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Model COP26 sees UCC students limit warming to 2°C

This November, 196 countries of the world will meet in Glasgow at COP26 to negotiate the next stage of an agreement to limit global warming to 1.5 degrees (pre-industrial  levels). The 26th ‘Conference of the Parties’ brings nations together to accelerate action towards the goals of the Paris Agreement (COP21, 2015) and the UN Framework Convention on Climate Change (UNFCCC), to limit the levels of global warming and climate change. 

The importance of COP26 in the global effort to reduce greenhouse gas emissions is underlined by the conference having been heralded as the ‘last best chance’ to limit catastrophic global climate change. UCC is the only Irish University to hold official observer status at COP26 is the only University in Ireland to send a delegation of students and academic researchers to the summit in Glasgow, led by Prof Brian O’Gallachoir and Dr Marguerite Nyhan (ERI, MaREI, School of Engineering).

UCC also hosted a role-playing version of the negotiations on Oct 26th to understand the challenges and to see if a global agreement could be reached. The event was jointly organised by the President’s Working Group on COP26, UCC Green Campus, the Environmental Research Institute, the MaREI Centre for Energy Climate and the Marine, and a number of student societies including the Environmental, Law, International Development, International Relations, Engineers Without Borders, and Co-operative Societies.

At COP26 each country’s individual climate obligations, known as Nationally Determined Contributions (NDCs) are due. Participants adopted negotiating positions for different country groupings, including China, USA, EU, India, Other Developed Nations, Other Developing Nations. The signatories of the Paris Agreement are expected to submit new, more ambitious, NDCs at COP26 as the previous NDCs were not sufficient to prevent warming to 1.5 degrees, so delegates were tasked with negotiating a global pathway for climate action while other students assumed the role of disruptive environmental and social justice activists.

After negotiating their position, delegates returned their pledges for annual reductions of GHGs, rates of afforestation and deforestation, and the proposed timeframes for such actions. Climate modelling software was then used to model the pledges of delegates and determine the global temperature trajectory under that scenario.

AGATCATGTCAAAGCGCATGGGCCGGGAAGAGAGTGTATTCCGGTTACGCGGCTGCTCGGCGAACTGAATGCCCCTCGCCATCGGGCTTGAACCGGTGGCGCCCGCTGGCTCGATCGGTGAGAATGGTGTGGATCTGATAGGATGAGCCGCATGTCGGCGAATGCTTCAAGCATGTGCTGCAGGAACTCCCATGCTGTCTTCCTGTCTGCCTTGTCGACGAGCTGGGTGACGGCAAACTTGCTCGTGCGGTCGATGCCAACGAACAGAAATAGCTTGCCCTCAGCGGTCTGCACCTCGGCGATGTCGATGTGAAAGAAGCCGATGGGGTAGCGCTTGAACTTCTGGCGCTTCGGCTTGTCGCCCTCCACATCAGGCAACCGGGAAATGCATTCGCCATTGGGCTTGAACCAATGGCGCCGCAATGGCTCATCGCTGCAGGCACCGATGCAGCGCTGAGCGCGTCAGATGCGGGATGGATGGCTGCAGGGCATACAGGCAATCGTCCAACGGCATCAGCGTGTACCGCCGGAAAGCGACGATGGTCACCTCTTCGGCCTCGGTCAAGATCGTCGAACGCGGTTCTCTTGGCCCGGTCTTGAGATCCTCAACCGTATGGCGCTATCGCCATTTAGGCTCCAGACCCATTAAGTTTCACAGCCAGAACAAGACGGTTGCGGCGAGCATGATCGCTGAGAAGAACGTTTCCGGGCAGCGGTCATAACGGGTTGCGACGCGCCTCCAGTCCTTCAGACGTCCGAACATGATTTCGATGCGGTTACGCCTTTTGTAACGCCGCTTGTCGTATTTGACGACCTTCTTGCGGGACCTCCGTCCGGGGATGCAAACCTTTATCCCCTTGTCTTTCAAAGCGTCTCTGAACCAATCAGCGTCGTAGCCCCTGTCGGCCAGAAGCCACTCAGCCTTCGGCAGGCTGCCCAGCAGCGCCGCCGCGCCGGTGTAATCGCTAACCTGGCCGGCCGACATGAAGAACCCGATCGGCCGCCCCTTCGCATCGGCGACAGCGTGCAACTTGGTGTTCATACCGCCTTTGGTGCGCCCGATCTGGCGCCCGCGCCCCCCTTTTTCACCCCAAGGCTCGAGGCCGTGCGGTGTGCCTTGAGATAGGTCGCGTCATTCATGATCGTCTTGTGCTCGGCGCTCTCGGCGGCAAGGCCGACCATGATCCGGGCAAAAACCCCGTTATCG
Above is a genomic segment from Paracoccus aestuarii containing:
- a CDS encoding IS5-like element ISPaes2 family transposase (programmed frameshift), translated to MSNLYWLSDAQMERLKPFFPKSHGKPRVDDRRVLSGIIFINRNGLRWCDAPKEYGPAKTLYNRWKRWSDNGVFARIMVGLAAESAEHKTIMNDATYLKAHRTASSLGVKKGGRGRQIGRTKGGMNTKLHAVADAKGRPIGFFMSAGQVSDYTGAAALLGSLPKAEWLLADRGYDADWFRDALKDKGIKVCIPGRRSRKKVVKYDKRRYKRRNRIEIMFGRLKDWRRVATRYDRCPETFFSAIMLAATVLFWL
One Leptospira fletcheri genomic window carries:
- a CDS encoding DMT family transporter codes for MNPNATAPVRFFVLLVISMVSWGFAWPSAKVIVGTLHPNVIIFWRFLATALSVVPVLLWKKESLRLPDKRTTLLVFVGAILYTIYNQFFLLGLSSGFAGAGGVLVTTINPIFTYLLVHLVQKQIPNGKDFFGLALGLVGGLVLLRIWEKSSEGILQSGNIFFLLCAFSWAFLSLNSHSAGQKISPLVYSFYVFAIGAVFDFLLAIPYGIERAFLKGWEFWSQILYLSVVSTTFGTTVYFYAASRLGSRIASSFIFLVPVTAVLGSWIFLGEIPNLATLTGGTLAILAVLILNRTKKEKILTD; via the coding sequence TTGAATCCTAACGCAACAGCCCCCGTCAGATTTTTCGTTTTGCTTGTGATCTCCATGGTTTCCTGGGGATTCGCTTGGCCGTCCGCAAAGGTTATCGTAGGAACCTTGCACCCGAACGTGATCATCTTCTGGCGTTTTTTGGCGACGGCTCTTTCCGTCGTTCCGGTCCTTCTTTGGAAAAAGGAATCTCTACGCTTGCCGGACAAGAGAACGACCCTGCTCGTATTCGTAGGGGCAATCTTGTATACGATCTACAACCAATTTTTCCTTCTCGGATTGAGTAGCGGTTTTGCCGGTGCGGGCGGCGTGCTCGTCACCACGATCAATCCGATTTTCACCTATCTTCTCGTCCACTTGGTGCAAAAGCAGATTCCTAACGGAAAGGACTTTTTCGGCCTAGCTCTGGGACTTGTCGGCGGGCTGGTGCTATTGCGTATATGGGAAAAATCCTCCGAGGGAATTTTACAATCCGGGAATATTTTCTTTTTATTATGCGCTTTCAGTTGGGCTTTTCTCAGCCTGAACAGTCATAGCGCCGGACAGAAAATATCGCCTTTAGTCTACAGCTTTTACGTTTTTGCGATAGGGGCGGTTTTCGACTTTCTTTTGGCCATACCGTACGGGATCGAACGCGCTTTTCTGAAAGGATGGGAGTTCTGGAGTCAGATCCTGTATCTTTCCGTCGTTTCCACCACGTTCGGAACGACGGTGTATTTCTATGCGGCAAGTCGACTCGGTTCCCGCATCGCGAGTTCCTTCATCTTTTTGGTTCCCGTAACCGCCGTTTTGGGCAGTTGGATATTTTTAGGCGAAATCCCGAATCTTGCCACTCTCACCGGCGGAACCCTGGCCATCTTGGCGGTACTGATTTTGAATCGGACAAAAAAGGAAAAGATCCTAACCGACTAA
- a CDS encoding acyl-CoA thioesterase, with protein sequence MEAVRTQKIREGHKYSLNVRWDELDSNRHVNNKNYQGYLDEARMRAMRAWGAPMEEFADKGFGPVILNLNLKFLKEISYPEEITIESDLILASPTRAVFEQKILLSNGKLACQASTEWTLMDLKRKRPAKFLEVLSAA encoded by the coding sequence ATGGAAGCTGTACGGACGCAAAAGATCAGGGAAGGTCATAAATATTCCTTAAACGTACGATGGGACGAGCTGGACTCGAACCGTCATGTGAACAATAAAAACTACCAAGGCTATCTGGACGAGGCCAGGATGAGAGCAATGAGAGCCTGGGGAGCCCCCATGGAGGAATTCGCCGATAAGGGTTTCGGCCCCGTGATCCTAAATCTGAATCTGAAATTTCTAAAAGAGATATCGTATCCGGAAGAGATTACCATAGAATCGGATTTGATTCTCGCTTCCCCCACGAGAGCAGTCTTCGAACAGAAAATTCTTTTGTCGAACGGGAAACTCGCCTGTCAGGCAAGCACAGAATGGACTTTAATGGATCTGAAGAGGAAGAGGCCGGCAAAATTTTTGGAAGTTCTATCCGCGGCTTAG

(Photo Credits: Dr. Darren Reidy)

Participants had the opportunity to experience first-hand the challenges of reaching a global agreement on emissions reductions targets, with the guidance of ERI experts, including those from the UCC delegation to Glasgow.

Input from President John O’Halloran, Prof Aine Ryall (Centre for Law and the Environment), Dr Fionn Rogan (ERI, MaREI, School of Engineering), and British Ambassador to Ireland, Paul Johnston guided the groups in the drafting of their resolution text which committed to:

  • Recognising our common burden in alleviating the worst effects of climate change and the world’s commitment to overcoming it together,
  • Understanding the importance of limiting global warming to 1.5 degrees, 
  • Reaffirming our commitment to achieving the 17 Sustainable Development Goals

COP26 Resolution

Ultimately the negotiating result from the end of the night, after two rounds of negotiations and pressure applied to the USA and EU delegations saw the student pledges limiting warming to 2°C which is compliant with the Paris Agreement, though it falls short with the ambition to limit warming to 1.5°C. A recent UN report noted that current country pledges only limit warming to 2.7°C so it is worth noting that UCC students managed to secure a better deal!

Green Campus organiser Dr Darren Reidy noted the significance of the event’s design, as it incorporated multiple disciplines to provide a ‘real-world’ example of how the global threat of climate change will require cooperation from multiple perspectives, saying a key outcome of the event was how well it illustrated that disciplines as diverse as the humanities, social sciences, law, economics, politics, science and engineering all have a role to play in finding transdisciplinary solutions to the climate crisis.”

If you missed the event, you can watch a full recording of the proceedings here: